If the Daily Mail is to be believed, then Ital Simpson, aka north London rapper Black the Ripper, is a ‘hooligan’. His pro-cannabis YouTube stunts have included hotboxing the London Eye, the tube, a polling station and even an EasyJet plane. ‘They banned me for life, but I prefer Ryanair anyway!’ he tells me, lighting up a fat one as we sit in some woods near Enfield.
Simpson, founder of the Dank of England clothing line, is fast becoming one of the UK’s most prominent cannabis advocates. He believes that legalising weed would be a positive step for London’s most vulnerable citizens.
‘I’ve got friends in jail right now because they grew a plant,’ Simpson says. ‘They didn’t hurt anybody. If this was Colorado [where cannabis use is not criminal], they could be entrepreneurs. There are poor people who are being poisoned because the weed sold on their street is dangerous skunk filled with pesticides. If weed was legal, the supply chain would be regulated and pure, and people’s health would be protected.’
We’ve heard these arguments plenty of times over the decades. But in 2017, it’s not just people who actually smoke weed making them. The new Liberal Democrat leader, Vince Cable, recently renewed the call for legalisation that featured in his party’s latest election manifesto. The Adam Smith Institute think tank believes a legal cannabis market could be worth £6.8bn to the UK economy annually, and several MPs have backed its claim. In fact, ideas about legalisation and decriminalisation are trending so hard that there’s a pop-up Museum of Drug Policy in Bermondsey this weekend.
Cannabis is the most popular illegal drug in the UK, despite NHS warnings that regular use increases your risk of developing psychotic illnesses such as schizophrenia, and affects your ability to learn and concentrate. But in the US, although cannabis remains illegal at a federal level, there are now 29 US states that have legalised it – some (including California) allowing it to be purchased by adults for medical purposes only, others (such as Washington) for recreational use. Could it happen here? And how would legalising cannabis change the way people live in London?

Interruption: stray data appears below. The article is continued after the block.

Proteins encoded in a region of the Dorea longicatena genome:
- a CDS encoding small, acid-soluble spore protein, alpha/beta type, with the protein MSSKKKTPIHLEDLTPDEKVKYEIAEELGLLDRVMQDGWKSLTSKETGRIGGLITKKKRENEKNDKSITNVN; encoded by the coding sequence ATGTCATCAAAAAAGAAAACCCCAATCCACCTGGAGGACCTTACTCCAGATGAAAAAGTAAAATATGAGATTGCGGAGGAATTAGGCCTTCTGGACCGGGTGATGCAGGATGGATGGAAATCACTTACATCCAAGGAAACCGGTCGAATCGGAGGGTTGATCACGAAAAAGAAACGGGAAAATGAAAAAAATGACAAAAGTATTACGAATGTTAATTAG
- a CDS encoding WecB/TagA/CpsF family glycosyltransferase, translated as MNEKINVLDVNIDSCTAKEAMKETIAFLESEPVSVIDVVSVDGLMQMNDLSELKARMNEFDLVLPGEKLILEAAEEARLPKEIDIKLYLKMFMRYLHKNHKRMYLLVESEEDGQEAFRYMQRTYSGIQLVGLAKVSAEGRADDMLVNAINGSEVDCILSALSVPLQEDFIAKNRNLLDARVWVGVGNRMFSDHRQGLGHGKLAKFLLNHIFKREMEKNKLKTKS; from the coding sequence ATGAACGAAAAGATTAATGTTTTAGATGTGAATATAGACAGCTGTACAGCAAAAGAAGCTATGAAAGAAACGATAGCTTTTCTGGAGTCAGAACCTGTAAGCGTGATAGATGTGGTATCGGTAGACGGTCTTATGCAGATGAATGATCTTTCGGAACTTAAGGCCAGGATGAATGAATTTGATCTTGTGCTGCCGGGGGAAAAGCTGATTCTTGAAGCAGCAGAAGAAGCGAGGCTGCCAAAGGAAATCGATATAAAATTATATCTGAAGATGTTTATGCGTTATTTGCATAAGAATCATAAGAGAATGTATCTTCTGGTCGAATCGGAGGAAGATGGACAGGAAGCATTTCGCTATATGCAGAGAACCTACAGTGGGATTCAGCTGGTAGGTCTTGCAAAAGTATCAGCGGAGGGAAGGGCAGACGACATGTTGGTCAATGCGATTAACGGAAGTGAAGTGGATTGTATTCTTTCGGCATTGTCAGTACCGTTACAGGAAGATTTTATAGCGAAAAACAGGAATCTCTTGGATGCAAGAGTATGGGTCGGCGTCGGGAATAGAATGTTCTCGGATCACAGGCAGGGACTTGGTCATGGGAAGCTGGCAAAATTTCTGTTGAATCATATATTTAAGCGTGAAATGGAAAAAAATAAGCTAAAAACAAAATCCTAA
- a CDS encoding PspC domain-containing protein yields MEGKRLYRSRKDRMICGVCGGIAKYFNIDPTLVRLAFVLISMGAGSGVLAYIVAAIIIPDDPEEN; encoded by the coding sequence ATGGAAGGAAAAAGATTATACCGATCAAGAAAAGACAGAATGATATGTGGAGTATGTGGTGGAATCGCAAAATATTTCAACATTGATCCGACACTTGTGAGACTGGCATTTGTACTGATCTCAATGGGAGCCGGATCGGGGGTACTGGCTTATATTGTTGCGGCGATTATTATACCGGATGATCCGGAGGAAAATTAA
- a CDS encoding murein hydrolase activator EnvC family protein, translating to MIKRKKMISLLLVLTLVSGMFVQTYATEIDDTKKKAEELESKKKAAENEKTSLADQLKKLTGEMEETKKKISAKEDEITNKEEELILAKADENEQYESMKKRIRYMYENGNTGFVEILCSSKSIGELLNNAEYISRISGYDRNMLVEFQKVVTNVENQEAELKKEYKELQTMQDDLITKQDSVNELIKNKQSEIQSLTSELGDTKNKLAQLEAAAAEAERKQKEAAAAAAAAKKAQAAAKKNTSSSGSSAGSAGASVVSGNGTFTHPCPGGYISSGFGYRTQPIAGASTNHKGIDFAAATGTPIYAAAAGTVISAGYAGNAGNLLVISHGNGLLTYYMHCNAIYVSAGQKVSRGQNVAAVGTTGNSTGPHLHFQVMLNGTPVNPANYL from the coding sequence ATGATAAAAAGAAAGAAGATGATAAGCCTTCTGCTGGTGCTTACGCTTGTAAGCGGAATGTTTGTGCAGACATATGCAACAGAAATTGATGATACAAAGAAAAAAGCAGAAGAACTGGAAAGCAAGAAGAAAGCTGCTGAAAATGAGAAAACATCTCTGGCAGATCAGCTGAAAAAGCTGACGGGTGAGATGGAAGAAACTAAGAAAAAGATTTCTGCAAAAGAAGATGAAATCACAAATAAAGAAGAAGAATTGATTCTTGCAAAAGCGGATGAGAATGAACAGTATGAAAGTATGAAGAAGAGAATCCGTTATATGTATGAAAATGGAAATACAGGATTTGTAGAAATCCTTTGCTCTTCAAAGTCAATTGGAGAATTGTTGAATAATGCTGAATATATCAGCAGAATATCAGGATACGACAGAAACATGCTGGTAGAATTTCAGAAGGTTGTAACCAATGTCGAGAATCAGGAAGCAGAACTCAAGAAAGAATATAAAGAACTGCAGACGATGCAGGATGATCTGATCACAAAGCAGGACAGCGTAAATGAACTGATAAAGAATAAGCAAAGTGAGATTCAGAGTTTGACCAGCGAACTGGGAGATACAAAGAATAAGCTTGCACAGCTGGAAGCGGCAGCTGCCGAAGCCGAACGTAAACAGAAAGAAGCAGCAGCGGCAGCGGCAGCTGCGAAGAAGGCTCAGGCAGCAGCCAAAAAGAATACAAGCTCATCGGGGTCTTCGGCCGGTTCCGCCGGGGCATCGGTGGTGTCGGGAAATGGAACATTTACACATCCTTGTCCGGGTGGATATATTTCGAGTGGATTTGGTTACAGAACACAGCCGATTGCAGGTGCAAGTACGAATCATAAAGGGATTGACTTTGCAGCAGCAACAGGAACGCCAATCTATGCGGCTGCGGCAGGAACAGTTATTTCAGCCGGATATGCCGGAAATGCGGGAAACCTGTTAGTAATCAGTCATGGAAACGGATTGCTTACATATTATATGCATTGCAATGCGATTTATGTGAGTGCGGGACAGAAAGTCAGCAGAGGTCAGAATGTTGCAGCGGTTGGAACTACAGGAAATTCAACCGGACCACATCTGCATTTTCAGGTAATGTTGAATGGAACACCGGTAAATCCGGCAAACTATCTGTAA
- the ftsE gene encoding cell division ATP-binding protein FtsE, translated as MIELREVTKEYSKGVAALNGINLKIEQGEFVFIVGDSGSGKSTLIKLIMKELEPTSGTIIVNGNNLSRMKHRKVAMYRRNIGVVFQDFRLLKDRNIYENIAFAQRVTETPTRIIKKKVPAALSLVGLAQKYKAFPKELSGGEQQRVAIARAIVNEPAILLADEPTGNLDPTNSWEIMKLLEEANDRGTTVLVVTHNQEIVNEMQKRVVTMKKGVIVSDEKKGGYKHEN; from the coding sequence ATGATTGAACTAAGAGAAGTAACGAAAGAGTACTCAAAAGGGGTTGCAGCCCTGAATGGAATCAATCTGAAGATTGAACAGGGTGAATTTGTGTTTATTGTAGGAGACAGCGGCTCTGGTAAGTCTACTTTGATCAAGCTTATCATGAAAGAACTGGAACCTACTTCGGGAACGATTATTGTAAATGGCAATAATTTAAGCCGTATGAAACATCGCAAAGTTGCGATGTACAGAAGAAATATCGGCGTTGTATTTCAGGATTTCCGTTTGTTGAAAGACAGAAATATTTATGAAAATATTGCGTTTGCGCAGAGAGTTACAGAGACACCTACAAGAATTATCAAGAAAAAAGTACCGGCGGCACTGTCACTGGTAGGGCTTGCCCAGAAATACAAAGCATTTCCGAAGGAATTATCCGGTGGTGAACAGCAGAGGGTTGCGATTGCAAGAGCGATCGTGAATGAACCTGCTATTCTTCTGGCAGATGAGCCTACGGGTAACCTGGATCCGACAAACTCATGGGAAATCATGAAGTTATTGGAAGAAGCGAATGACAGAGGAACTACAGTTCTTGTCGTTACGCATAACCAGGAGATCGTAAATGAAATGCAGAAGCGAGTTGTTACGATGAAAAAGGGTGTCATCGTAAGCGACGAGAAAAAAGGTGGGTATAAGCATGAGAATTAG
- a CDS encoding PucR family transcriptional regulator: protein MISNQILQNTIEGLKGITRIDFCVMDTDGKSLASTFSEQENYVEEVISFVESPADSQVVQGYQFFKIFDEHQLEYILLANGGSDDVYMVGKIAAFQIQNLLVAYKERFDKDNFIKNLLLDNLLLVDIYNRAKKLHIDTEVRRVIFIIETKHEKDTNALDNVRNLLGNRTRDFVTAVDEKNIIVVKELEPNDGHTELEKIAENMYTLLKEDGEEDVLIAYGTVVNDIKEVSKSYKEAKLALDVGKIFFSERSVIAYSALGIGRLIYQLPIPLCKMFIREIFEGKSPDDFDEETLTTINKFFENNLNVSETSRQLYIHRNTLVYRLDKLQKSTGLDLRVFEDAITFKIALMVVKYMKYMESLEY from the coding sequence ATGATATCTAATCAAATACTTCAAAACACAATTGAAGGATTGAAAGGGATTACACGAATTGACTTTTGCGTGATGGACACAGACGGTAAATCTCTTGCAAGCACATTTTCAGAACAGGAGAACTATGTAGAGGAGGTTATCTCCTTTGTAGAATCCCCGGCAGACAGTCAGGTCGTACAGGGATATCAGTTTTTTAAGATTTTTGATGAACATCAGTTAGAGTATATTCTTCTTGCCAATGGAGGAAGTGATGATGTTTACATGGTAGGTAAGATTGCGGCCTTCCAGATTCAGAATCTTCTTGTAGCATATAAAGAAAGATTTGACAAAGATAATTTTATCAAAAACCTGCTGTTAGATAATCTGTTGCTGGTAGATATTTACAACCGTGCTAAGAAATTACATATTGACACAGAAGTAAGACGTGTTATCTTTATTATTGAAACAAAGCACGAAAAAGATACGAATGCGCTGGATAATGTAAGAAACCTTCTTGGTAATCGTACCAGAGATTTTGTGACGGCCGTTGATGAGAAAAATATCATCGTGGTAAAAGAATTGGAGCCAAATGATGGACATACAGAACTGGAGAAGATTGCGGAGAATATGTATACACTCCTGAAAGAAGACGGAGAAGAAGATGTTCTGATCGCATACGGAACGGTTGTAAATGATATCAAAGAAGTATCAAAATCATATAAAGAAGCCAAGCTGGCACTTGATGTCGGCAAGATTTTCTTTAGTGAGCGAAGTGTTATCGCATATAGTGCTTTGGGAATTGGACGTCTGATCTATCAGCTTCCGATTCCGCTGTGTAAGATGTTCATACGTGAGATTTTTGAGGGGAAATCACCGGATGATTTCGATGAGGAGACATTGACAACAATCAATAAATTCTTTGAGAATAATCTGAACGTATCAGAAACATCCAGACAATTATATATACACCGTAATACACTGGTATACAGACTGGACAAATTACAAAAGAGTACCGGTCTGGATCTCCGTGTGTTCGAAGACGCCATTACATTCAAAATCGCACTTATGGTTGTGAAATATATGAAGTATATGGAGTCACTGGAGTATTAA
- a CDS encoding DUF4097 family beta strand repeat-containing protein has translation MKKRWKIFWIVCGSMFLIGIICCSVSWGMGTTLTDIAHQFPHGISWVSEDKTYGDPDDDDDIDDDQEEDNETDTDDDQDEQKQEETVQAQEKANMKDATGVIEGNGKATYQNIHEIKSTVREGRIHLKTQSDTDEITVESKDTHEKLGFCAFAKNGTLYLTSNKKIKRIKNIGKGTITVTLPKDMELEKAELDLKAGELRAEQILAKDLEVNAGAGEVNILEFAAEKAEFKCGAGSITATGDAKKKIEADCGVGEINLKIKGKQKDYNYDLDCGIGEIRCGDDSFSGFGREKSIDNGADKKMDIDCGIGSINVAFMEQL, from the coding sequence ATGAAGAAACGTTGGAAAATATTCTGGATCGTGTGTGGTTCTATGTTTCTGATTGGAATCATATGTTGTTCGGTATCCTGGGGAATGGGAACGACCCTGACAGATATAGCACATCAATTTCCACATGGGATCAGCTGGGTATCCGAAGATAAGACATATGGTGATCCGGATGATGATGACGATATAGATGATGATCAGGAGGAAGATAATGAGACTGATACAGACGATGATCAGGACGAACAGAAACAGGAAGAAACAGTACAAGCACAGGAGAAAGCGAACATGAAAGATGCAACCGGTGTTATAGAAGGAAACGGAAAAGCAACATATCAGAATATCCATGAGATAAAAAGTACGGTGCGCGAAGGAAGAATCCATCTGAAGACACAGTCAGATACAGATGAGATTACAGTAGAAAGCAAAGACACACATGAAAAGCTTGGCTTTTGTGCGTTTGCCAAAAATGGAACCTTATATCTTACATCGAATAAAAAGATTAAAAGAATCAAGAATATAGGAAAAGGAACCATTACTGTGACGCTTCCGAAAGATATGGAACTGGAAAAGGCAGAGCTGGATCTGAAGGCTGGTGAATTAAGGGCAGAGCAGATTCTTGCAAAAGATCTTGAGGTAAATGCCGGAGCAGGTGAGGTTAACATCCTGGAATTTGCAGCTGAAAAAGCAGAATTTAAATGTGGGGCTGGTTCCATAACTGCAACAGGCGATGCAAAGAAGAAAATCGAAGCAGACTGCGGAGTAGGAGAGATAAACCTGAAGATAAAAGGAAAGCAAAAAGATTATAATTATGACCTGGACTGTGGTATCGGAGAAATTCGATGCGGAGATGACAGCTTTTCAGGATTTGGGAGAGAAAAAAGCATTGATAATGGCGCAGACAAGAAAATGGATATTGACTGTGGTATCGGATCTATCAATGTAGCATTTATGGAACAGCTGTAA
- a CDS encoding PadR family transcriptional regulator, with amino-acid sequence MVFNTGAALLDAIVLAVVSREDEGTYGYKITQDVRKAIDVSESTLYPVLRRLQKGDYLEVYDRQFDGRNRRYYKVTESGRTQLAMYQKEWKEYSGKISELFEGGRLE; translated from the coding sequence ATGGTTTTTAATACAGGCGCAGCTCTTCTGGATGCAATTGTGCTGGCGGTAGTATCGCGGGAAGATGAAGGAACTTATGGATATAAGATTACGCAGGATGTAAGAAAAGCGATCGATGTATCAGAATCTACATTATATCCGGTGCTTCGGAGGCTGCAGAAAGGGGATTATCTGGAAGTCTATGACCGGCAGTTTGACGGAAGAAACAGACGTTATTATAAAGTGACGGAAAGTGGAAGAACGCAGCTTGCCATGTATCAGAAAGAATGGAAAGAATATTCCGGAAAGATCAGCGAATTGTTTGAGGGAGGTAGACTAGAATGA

‘You would save billions on criminal justice and policing budgets’
Dr Henry Fisher, policy director at think tank Volteface, says that if cannabis were made legal, crime in London would fall drastically. ‘If it was supplied legally through shops then street dealing would fade and the associated violence around knife crime and gang feuds would drastically fall as well,’ he explains. ‘You would save millions, if not billions, on both the criminal justice and policing budgets.’
Like Simpson, Fisher believes that the criminal status of cannabis contributes to social inequality in London. Skunk, a damaging variety of cannabis with high levels of the addictive THC compound, currently dominates the illegal market. ‘Ultimately, it’s more likely to be people with less money or fewer options that are smoking these strains,’ Fisher explains. ‘In a legal market you can put in place better controls on products and deliver more effective public health messaging.’
‘There’s a concern that addiction centres would be put under even more pressure’
Dr Lindsey Hines, a research associate at the National Addiction Centre at King’s College London, says wherever decriminalisation has been introduced, there’s been a positive social impact. But she also understands why some people are against legalisation: ‘There’s a concern that by legalising it, the UK’s addiction centres would be put under even more pressure – that once it becomes an industry built for profit, big business will try to encourage more people to use and we’ll suddenly be unable to cope.’
When we put this to Danielle Davis, who runs The Pot Shop in Seattle, she says legalisation in her state has actually helped local health services. ‘It’s created a situation where someone can know where their weed was grown and harvested, whether pesticides were used, whether it’s a strain that will help with social anxiety,’ she says. ‘It’s causing less of a strain on our hospitals because people are now only smoking safe weed.’
‘The calls for legalisation are only going to get louder’
Davis, who has 12 staff on her books, says the cannabis industry is creating thousands of jobs across America – and that the tourism revenues that legalisation could bring to places like London could transform society. ‘It’s bringing new people into Seattle on a daily basis, and the taxes are transforming the state.’
So could it happen here? Simpson is pessimistic. In the past he has been arrested for possession and had his Dank of England clothing pop-ups shut down by the police. ‘The people in charge right now are old and crusty,’ he complains. ‘To them, weed is like heroin.’
But Henry Fisher is more hopeful. With Berlin and Spain already experimenting with semi-legalisation pilot programmes, he anticipates change will arrive here in five to ten years. ‘The calls for legalisation are only going to get louder,’ he says. ‘The idea of weed cafés in Shoreditch or dispensaries in Mayfair is no longer fantasy.’
Find out more about London’s pop-up Museum of Drug Policy.